Hackers could spy with millions of cameras at home by putting a bug in them
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Hackers could spy with millions of cameras at home by putting a bug in them You

Millions of smart devices in the home could have a critical flaw that allows attackers to remotely access microphones and cameras. Researchers warn that all devices using the Internet of Things (IoT) software platform Kalay share the same vulnerability. These devices include smart doorbells, security cameras and baby monitors.

ThroughTek designs the Kalay platform. This means that hackers could exploit the flaw to gain live audio and video feeds from millions of people’s homes.

Jake Valleta was one of those who reported the problem to Wired. He said that an attacker could gain access to any device, get audio and video and then use the remote API. This can be used to trigger firmware updates, adjust the camera’s panning angle, reboot the device, or change its default settings. The user is unaware that something is amiss .”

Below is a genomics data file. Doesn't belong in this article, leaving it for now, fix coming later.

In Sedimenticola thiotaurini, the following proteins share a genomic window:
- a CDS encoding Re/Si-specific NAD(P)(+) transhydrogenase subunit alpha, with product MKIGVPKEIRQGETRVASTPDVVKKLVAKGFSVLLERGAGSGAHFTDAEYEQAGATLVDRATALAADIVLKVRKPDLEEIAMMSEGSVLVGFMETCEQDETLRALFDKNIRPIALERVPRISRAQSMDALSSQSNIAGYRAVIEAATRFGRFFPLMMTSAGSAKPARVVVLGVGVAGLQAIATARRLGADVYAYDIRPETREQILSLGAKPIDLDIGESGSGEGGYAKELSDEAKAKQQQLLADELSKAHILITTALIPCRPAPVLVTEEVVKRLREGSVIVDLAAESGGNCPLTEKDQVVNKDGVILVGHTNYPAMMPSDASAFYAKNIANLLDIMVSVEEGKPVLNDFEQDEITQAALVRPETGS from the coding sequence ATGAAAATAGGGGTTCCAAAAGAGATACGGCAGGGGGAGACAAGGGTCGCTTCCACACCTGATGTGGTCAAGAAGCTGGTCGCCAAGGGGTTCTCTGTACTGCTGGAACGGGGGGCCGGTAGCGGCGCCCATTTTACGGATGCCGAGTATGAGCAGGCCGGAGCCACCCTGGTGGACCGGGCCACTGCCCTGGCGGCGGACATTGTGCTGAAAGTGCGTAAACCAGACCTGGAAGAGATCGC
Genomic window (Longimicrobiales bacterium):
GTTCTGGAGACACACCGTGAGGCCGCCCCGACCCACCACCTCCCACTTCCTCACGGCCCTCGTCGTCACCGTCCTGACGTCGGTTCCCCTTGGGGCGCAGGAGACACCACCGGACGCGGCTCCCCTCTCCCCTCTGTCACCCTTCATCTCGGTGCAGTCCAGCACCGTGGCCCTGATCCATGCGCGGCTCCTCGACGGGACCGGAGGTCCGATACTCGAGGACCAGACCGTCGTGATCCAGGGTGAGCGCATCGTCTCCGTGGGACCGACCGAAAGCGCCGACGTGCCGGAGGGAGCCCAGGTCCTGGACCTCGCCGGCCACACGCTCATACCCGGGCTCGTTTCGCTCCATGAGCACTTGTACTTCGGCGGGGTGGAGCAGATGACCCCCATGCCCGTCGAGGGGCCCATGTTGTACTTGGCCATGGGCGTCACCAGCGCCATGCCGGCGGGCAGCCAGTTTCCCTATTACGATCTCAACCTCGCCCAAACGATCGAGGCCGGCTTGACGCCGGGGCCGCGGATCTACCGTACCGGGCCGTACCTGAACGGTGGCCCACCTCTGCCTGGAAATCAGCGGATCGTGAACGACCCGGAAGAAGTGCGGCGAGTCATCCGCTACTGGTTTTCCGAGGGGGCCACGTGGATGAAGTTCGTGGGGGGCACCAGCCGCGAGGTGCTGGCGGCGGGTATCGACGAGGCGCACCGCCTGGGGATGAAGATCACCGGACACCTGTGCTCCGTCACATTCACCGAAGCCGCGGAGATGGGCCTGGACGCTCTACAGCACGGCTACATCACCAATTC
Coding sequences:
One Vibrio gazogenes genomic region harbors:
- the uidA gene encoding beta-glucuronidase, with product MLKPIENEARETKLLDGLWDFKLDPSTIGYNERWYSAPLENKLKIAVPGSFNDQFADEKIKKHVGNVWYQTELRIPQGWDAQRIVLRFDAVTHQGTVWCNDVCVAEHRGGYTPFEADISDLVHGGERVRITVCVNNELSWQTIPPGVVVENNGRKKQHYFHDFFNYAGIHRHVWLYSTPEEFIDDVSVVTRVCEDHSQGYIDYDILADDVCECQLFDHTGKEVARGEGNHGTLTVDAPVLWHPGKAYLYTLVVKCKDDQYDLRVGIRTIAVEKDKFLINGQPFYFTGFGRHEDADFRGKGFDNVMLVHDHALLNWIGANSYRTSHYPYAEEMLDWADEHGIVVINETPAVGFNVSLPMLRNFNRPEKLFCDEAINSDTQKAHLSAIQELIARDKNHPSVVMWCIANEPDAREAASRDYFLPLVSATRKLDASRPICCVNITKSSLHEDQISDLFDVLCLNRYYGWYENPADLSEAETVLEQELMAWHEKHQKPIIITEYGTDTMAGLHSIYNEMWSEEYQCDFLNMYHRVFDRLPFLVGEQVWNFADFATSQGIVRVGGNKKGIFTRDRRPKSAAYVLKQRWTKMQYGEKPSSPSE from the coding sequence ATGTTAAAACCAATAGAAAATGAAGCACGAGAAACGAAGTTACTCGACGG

Hackers might exploit the bug by using a complex process that involves stealing passwords and user IDs. Then, they would overwrite the device’s data on Kalay’s central servers. The device would then be hijacked.

While it is still in the realm of possibility – so far, we don’t know if any bad actors took advantage – researchers were able to hack into Kalay systems and take control of a Kalay-running device.

You can decrease the chance of this happening by making sure that all IoT devices are updated to the most recent version. Also, make sure to have strong login passwords. Avoid connecting to WiFi networks. If you feel anxious or unsure, the best option is to tape the lens of the camera.

Publited Sat, 21 August 2021 at 00:56.38 +0000

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